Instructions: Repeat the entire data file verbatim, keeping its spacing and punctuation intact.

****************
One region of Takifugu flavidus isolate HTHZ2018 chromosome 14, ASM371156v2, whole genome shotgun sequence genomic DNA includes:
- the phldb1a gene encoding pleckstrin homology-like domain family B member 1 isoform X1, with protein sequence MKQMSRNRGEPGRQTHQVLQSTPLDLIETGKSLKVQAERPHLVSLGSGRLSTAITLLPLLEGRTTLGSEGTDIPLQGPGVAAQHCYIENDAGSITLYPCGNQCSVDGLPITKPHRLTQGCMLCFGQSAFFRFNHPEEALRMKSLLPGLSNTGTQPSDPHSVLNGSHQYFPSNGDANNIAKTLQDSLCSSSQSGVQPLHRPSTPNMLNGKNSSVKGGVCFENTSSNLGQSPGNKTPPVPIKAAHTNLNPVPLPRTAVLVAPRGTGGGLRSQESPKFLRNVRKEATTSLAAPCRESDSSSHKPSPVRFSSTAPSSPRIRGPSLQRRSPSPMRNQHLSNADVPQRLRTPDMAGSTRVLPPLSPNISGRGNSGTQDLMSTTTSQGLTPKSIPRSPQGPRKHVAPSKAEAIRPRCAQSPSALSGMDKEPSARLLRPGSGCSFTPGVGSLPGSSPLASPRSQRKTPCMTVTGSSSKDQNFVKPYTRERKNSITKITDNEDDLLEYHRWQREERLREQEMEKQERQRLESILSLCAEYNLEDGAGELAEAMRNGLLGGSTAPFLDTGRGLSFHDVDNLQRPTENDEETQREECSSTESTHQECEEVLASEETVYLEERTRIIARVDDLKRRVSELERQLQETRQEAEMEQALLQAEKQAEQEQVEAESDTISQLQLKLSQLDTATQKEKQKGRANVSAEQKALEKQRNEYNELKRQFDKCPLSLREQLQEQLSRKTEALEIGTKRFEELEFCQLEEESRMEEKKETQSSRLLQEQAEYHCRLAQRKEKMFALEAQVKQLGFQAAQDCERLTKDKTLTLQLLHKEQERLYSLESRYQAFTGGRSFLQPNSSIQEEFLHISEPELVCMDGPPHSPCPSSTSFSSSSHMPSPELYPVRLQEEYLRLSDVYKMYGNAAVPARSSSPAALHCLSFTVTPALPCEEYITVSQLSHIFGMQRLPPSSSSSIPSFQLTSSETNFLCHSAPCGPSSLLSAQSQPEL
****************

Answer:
One region of Takifugu flavidus isolate HTHZ2018 chromosome 14, ASM371156v2, whole genome shotgun sequence genomic DNA includes:
- the phldb1a gene encoding pleckstrin homology-like domain family B member 1 isoform X1, with protein sequence MKQMSRNRGEPGRQTHQVLQSTPLDLIETGKSLKVQAERPHLVSLGSGRLSTAITLLPLLEGRTTLGSEGTDIPLQGPGVAAQHCYIENDAGSITLYPCGNQCSVDGLPITKPHRLTQGCMLCFGQSAFFRFNHPEEALRMKSLLPGLSNTGTQPSDPHSVLNGSHQYFPSNGDANNIAKTLQDSLCSSSQSGVQPLHRPSTPNMLNGKNSSVKGGVCFENTSSNLGQSPGNKTPPVPIKAAHTNLNPVPLPRTAVLVAPRGTGGGLRSQESPKFLRNVRKEATTSLAAPCRESDSSSHKPSPVRFSSTAPSSPRIRGPSLQRRSPSPMRNQHLSNADVPQRLRTPDMAGSTRVLPPLSPNISGRGNSGTQDLMSTTTSQGLTPKSIPRSPQGPRKHVAPSKAEAIRPRCAQSPSALSGMDKEPSARLLRPGSGCSFTPGVGSLPGSSPLASPRSQRKTPCMTVTGSSSKDQNFVKPYTRERKNSITKITDNEDDLLEYHRWQREERLREQEMEKQERQRLESILSLCAEYNLEDGAGELAEAMRNGLLGGSTAPFLDTGRGLSFHDVDNLQRPTENDEETQREECSSTESTHQECEEVLASEETVYLEERTRIIARVDDLKRRVSELERQLQETRQEAEMEQALLQAEKQAEQEQVEAESDTISQLQLKLSQLDTATQKEKQKGRANVSAEQKALEKQRNEYNELKRQFDKCPLSLREQLQEQLSRKTEALEIGTKRFEELEFCQLEEESRMEEKKETQSSRLLQEQAEYHCRLAQRKEKMFALEAQVKQLGFQAAQDCERLTKDKTLTLQLLHKEQERLYSLESRYQAFTGGRSFLQPNSSIQEEFLHISEPELVCMDGPPHSPCPSSTSFSSSSHMPSPELYPVRLQEEYLRLSDVYKMYGNAAVPARSSSPAALHCLSFTVTPALPCEEYITVSQLSHIFGMQRLPPSSSSSIPSFQLTSSETNFLCHSAPCGPSSLLSAQSQPEL